Africa acts on distressed migration of youth
A high-level symposium of Africa’s interior, environment and foreign affairs ministers held in Ouagadougou, Burkina Faso, warned that ignoring the plight of jobless young people in sub-Saharan Africa is a recipe for political instability and global insecurity. They called for support to create land-based jobs in the rural areas to ward off the temptation for the most disillusioned to take up alternative but dangerous sources of income.
This is the first time high-ranking officials drawn from Africa’s foreign affairs, environment and interior ministries have met jointly to find solutions to Africa’s growing challenge of rural youth unemployment that is driving distress migration and radicalization of disillusioned young men.
A few weeks ago the Group of 7 (G-7) leaders declared that Africa’s security, stability and sustainable development are high priorities for G-7 countries.
The high-level symposium held yesterday stressed that Africa’s heavy reliance on the natural resource base for livelihoods is a challenge, and its mismanagement increases household risks and amplifies the vulnerability of millions of people.
They called for the identification of sites where tenure or access to land rights can be secured and provided to vulnerable at-risk-groups. They also called for partnerships to create 2 million secure land-based jobs through rehabilitation of 10 million hectares of degraded land.
They also called for investment in rural infrastructure, rehabilitation tools and skills development and prioritization of job creation in unstable and insecure areas.
President Roch Marc Christian Kaboré of Burkina Faso delivered a speech jointly prepared with Presidents Ibrahim Boubacar Keita of Mali and Mahamadou Issoufou of Niger, who also attended the ceremony in solidarity. The Presidents also received the Symposium’s outcome, a Call to Action, which was presented by Batio Bassiere, Burkina Faso’s Minister of Environment, Green Economy and Climate Change on behalf of the participants that the high-level symposium.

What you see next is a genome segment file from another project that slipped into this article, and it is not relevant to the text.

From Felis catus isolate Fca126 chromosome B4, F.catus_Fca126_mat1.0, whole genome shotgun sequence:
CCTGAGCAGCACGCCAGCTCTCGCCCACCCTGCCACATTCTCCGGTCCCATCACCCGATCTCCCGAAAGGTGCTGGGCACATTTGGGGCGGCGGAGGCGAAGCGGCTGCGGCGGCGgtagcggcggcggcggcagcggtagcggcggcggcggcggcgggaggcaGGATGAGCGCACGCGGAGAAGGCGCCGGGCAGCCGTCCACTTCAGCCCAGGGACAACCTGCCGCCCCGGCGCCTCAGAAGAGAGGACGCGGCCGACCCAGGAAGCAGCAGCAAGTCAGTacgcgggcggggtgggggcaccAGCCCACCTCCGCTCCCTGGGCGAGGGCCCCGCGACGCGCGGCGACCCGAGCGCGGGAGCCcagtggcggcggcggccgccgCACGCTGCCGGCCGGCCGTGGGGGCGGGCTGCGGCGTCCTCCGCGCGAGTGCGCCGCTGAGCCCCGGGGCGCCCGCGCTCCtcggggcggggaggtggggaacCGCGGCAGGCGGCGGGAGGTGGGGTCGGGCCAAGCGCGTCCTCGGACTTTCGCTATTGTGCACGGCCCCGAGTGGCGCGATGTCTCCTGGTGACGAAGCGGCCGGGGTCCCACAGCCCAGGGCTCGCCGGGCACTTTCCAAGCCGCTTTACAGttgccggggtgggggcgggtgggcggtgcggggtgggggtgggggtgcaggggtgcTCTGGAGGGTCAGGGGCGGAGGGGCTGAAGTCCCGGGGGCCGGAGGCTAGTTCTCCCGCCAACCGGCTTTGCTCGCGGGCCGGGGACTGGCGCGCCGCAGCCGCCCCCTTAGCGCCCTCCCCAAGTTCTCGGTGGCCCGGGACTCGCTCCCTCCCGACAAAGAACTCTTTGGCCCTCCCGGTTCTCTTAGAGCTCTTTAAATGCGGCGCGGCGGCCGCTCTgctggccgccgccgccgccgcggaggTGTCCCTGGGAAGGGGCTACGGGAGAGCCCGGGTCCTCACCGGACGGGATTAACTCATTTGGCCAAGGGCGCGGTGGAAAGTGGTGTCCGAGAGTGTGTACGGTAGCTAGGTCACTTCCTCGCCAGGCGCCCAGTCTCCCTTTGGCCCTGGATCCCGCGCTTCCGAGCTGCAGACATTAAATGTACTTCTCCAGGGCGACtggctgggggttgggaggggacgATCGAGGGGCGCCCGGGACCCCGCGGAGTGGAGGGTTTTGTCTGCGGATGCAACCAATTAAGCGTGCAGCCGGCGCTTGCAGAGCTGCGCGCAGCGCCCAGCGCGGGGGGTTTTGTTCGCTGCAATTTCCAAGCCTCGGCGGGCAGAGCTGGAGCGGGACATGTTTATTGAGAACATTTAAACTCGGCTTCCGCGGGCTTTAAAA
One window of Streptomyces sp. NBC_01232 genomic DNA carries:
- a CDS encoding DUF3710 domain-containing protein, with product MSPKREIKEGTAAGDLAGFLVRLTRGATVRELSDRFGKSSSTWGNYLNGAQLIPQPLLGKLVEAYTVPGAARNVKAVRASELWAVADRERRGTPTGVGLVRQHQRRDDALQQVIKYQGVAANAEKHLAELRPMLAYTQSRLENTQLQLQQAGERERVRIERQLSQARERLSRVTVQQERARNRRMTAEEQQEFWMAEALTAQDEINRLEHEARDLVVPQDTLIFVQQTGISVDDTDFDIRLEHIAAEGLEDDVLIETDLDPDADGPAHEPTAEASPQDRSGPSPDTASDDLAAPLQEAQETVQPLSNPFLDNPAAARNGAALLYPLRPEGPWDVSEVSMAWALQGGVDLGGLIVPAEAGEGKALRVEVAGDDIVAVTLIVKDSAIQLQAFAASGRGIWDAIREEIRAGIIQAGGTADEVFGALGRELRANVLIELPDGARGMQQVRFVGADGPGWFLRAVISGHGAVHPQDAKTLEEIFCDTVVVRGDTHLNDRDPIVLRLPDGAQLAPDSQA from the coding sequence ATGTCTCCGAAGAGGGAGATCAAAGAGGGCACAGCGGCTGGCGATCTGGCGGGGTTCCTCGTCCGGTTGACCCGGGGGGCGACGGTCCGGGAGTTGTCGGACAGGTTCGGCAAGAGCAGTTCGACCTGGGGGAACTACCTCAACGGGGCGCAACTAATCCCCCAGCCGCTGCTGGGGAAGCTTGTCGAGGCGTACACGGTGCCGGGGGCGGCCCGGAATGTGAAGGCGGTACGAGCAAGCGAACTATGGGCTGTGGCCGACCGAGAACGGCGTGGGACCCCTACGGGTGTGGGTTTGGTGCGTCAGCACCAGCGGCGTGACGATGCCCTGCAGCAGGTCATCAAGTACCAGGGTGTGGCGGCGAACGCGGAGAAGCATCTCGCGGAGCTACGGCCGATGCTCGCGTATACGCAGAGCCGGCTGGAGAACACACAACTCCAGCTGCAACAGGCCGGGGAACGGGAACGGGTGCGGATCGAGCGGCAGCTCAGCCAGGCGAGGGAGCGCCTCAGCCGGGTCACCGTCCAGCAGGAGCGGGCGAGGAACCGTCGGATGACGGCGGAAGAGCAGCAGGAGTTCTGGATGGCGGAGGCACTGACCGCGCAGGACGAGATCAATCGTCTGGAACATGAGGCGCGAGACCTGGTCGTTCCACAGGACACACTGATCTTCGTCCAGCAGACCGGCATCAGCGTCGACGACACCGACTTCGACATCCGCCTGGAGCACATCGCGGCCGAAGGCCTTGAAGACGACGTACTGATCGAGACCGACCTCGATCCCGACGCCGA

The symposium examined the threats connected to sustainability, stability and security, namely, conflicts linked to access to degrading natural resources, instability due to unemployment of rural youth and insecurity and the risk of the radicalization triggered by social and economic marginalization and exposure to extremist groups.
The Symposium was part of the global celebration of World Day to Combat Desertification. Two days earlier, more than 400 civil society representatives from African participated in their World Day observance, also in Ouagadougou, and organized by Spong, a local non-governmental organization (NGO), to prepare for the International Summit of CSOs titled, Desertifiactions 2017, to be held on 27 and 28 June 2017 in Strasbourg, France.
The outcomes of the Strasbourg Summit will be presented to the 13th session of the Conference of the Parties to the UNCCD to be held in Ordos, China, in September 2017, and the 23rd session of the Conference of Parties to the Climate Change Convention.
During the celebrations, Executive Secretary Barbut announced the two winners of the prestigious Land for Life Award: Practical Action Sudan/UNEP from South Sudan; Watershed Organization Trust from India. The Land for Life China award was given to Ms Yingzhen Pan, Director General of National Bureau to Combat Desertification, China.
The winners will be recognized at the award ceremony which is planned at the Kubuqi International Desert Forum next month.